New Orleans This city's battered residents put their months of heartache, frustration and anger on parade Saturday, in effigies, blue-tarp trailers and themes like "Fridge Over Troubled Water," and gave themselves the first of many desperately needed Mardi Gras laughs.
The Krewe du Vieux, a satirical group that has used its parade to mock corporations and politicians every year for the past two decades, featured carts with effigies of Mayor Ray Nagin and Gov. Kathleen Blanco, among other things.
"It's good we can laugh at ourselves," said spectator Robert Elmwood, 77. "It means the spirit is still alive. After all the grim things, we've prevailed."
Mardi Gras has long been an occasion for the city to laugh at tragedy and aim barbs at authorities, and given all the pain New Orleans has suffered in the past year the irreverence should reach new heights this season.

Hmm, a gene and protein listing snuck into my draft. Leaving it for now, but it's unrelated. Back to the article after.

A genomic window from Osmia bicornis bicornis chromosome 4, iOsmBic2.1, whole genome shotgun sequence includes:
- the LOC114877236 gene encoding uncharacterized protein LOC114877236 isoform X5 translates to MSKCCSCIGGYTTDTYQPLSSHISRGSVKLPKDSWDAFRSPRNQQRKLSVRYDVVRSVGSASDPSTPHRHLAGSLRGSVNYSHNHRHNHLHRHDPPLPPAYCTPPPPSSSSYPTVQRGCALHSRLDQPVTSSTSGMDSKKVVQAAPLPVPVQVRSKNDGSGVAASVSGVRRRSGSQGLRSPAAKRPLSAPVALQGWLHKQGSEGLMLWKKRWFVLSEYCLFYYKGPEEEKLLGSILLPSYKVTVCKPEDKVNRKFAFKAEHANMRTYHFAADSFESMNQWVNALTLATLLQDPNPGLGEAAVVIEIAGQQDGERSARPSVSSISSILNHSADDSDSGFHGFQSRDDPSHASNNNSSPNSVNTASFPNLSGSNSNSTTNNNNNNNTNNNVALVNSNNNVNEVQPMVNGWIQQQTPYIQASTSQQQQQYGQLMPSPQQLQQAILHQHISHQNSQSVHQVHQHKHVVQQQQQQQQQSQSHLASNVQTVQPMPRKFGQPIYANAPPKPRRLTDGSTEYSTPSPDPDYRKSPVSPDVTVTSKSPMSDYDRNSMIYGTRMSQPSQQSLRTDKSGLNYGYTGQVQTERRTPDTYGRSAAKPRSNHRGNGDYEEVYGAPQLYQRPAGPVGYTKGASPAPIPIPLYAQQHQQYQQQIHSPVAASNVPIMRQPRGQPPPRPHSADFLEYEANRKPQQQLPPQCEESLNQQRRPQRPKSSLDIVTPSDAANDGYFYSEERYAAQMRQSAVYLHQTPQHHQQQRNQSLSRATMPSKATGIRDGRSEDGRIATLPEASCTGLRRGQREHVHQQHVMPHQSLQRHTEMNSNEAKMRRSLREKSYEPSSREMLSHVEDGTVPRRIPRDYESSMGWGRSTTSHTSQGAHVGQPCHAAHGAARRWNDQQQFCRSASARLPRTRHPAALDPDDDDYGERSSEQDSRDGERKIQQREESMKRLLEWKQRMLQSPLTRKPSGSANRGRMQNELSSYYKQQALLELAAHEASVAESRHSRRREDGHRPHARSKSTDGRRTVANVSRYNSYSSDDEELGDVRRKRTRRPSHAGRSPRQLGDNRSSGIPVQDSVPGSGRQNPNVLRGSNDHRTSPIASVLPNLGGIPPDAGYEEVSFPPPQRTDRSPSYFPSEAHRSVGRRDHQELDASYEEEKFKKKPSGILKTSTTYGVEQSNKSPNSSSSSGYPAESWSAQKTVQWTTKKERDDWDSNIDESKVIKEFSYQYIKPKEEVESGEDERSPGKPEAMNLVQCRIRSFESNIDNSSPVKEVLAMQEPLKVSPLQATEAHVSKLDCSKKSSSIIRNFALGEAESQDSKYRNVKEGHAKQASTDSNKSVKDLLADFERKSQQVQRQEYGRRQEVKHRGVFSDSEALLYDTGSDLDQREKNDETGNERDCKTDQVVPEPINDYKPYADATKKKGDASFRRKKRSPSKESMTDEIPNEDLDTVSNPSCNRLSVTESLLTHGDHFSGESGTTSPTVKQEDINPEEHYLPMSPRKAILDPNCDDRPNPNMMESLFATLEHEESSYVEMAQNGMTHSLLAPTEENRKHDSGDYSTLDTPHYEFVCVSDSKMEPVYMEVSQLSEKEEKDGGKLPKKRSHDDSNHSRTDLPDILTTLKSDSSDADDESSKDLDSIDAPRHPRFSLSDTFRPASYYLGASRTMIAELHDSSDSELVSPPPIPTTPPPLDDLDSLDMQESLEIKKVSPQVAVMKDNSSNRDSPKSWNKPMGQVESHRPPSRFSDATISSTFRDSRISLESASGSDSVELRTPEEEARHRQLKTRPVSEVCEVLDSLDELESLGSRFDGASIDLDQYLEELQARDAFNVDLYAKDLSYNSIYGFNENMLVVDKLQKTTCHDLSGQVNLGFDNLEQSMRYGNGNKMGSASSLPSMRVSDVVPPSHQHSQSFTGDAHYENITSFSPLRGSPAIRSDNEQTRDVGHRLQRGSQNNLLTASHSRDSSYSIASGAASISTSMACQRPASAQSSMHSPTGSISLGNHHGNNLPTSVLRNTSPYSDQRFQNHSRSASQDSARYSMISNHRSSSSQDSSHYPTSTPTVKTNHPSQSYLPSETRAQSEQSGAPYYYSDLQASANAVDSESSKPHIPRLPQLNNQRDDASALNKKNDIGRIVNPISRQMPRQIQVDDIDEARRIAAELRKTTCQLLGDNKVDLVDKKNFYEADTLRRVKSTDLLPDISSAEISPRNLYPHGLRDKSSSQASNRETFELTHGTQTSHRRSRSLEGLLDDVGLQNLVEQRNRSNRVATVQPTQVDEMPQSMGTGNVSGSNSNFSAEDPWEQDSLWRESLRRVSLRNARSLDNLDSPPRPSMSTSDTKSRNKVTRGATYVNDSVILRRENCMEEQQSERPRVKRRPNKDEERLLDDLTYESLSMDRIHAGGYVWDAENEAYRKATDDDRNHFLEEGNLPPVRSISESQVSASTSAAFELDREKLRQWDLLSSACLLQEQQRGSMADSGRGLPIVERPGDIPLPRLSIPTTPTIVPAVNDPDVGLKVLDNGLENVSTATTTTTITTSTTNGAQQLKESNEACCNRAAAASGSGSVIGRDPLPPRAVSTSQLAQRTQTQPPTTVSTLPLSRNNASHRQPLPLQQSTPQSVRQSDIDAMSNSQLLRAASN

Armed with sharp tongues and images such as the blue tarps that still protect broken roofs across the city, the clubs that stage Mardi Gras parades are targeting Hurricane Katrina and the politicians they blame for the chaotic response to the catastrophe.
One display in the Krewe du Vieux parade Saturday asked France to buy Louisiana back, suggesting the state might get better treatment than it has from the American government.
Dressed as a pink flamingo and accompanying a cart fashioned to resemble a FEMA trailer, Sally Durkin, of Mississippi, said the satire is helping to heal the city.
"There's so much despair around it all," she said. "Sometimes you have to just take it on the chin and have some humor about it, or we all go crazy."
Mardi Gras parades typically run on weekends leading up to and on Mardi Gras, which falls on Feb. 28 this year, almost exactly six months after the storm. The parades are put on by private clubs across the city; Krewe du Vieux is a smaller French Quarter parade that runs in advance of the major parades.